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Utility Aid: What net zero means for us and our customers

Ahead of SFHA’s Annual Conference on 14 and 15 June, Emily Berry, Partnerships Manager at Utility Aid, shares what net zero means to her organisation. Utility Aid is sponsoring the event’s carbon consultancy.

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By Emily Berry, Partnerships Manager at Utility Aid

Linking Purchasing and Sustainability.

In early 2020, Utility Aid wanted to find out what net zero would mean for our customers and develop insight into how organisations could achieve this ambitious sustainably target. We needed to consider a future environment where we use 60–80% less energy across our business, and the energy we purchased was from local renewable resource.

As an ethical broker, Utility Aid felt compelled to take the challenge of net zero very seriously and commit to reducing our own environmental impact. We decided sustainability, for us, meant, energy security, reduced costs and zero waste. We developed a simple sustainability policy to limit the harm our activities cause to our environment, wherever possible. We considered a policy where our activities caused no harm to our environment but quickly realised this wasn’t achievable. It was then that we realised net zero and sustainability needed to be a journey.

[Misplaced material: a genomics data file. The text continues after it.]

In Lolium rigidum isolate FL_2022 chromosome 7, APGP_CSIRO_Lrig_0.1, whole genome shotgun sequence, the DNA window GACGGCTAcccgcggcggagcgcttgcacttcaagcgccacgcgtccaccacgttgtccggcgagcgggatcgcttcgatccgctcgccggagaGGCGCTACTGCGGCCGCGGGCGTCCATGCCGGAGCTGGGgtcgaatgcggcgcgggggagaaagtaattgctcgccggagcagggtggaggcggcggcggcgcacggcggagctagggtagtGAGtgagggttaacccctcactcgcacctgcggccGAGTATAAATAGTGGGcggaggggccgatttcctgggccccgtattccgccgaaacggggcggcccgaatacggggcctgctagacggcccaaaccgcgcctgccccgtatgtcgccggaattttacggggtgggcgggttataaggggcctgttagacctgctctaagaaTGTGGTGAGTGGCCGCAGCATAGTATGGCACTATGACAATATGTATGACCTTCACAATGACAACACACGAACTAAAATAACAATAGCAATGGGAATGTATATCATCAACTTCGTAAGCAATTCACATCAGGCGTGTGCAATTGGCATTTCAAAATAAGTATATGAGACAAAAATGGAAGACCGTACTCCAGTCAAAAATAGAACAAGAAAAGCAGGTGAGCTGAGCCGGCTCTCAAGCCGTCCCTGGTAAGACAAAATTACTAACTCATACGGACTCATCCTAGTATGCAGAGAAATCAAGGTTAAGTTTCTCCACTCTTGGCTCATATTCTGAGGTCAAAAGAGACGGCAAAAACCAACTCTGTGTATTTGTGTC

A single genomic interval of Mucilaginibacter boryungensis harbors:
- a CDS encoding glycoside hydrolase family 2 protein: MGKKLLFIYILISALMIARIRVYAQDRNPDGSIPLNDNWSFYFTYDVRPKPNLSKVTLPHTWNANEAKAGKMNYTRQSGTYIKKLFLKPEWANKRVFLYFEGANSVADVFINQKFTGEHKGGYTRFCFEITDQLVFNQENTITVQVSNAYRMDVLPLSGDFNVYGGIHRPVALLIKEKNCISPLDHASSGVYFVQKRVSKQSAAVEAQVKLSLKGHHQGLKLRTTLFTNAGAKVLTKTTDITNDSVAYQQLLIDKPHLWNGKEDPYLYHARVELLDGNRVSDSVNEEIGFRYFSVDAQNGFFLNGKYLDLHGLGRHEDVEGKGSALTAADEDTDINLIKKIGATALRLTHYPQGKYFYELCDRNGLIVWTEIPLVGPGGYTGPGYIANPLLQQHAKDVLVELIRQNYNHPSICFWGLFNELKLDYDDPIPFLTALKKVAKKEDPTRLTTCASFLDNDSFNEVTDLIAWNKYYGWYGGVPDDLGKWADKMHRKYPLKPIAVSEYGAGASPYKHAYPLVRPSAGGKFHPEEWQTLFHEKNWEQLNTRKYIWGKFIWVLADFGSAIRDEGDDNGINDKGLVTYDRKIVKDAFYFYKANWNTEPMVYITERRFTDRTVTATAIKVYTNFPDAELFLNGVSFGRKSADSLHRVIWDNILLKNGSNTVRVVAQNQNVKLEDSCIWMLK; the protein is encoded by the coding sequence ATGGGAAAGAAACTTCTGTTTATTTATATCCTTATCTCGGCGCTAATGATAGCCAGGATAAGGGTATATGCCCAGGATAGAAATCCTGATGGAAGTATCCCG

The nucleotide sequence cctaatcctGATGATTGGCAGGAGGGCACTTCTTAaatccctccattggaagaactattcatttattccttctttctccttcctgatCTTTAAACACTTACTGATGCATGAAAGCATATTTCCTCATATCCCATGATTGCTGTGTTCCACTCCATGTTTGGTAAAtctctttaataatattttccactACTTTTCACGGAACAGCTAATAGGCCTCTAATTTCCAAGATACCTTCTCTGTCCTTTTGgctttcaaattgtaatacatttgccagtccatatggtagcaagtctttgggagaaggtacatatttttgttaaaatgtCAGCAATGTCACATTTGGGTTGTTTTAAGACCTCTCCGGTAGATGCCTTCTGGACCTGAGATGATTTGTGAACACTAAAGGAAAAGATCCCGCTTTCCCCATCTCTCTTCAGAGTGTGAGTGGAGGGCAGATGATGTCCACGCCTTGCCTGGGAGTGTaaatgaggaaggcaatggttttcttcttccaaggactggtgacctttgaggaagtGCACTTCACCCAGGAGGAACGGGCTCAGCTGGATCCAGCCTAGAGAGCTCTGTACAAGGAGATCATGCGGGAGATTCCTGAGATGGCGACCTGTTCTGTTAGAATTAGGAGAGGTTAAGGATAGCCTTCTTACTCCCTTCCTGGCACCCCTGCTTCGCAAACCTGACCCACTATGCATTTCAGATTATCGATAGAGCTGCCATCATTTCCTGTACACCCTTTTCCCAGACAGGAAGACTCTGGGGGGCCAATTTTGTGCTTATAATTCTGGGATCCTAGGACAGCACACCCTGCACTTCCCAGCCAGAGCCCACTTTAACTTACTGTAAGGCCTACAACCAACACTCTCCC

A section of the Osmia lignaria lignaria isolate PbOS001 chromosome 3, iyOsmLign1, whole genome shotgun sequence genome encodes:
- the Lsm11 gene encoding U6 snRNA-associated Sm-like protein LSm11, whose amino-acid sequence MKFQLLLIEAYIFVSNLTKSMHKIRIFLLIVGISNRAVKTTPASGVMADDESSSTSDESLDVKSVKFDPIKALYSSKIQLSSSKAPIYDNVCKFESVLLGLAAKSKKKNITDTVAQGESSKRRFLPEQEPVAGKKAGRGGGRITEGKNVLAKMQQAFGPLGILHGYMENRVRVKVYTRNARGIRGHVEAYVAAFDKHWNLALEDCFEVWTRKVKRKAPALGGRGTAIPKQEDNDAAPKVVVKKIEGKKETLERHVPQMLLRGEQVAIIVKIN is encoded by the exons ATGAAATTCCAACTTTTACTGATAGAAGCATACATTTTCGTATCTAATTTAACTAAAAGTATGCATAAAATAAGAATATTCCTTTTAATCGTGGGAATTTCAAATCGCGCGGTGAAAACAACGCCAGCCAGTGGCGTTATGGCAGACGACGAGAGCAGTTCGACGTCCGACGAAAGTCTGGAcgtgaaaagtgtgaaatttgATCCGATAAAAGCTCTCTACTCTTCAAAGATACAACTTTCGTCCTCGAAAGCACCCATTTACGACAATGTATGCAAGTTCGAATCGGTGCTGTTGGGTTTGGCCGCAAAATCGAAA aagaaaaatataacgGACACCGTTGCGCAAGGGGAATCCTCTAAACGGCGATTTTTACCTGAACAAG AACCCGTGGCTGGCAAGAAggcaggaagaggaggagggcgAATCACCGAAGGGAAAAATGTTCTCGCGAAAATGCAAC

The first thing we did was allocate resources and pledged to reduce our carbon footprint. What we thought would be a simple task turned out to be complicated, and we were asked to consider the current, and future, elements of our business.

  • Where would we need energy?
  • What would the energy be used for.
  • What time of day would we use the energy?
  • How would the energy be produced and by whom?
  • Did we have control over the carbon content?
  • Where we didn’t, what could we do?
  • Where did we need better data?

All these questions became important answers and allowed Utility Aid to make informed decisions on a range of business areas, including the property types we occupy, the vehicles we drive, and the technology we use. By understanding our energy needs, we could better control our energy use, and easily identify opportunities for reducing energy through an initial investment or a future purchasing policy.

In August 2020, Utility Aid launched the Net Zero and Energy Management department, with the aim of identifying the risks and benefits of reducing energy consumption through education, analysis, and reporting.

The Utility Aid approach is called MARA, and it allows organisations to take a step-by-step approach to net zero, spreading the cost of starting your journey right through to completion.  The organisations we have worked with, to date, have taken control of their energy use, been able to make informed decisions on where to invest and the type of funding that might be available to them.

The first step is to pledge to allocate resource and cut carbon, and to do that you need to measure, you cannot cut what you have not measured. Utility Aid can calculate your current impact and provide advice on what to do from there.

Utility Aid packages start from £99+ VAT per building.

You can read Utility Aid’s sustainability policy here.


SFHA Annual Conference

14 and 15 June 2022, Radisson Blu Hotel, Glasgow

Utility Aid is sponsoring the carbon consultancy at this year's Annual Conference on 14 and 15 June. 

Click here to book

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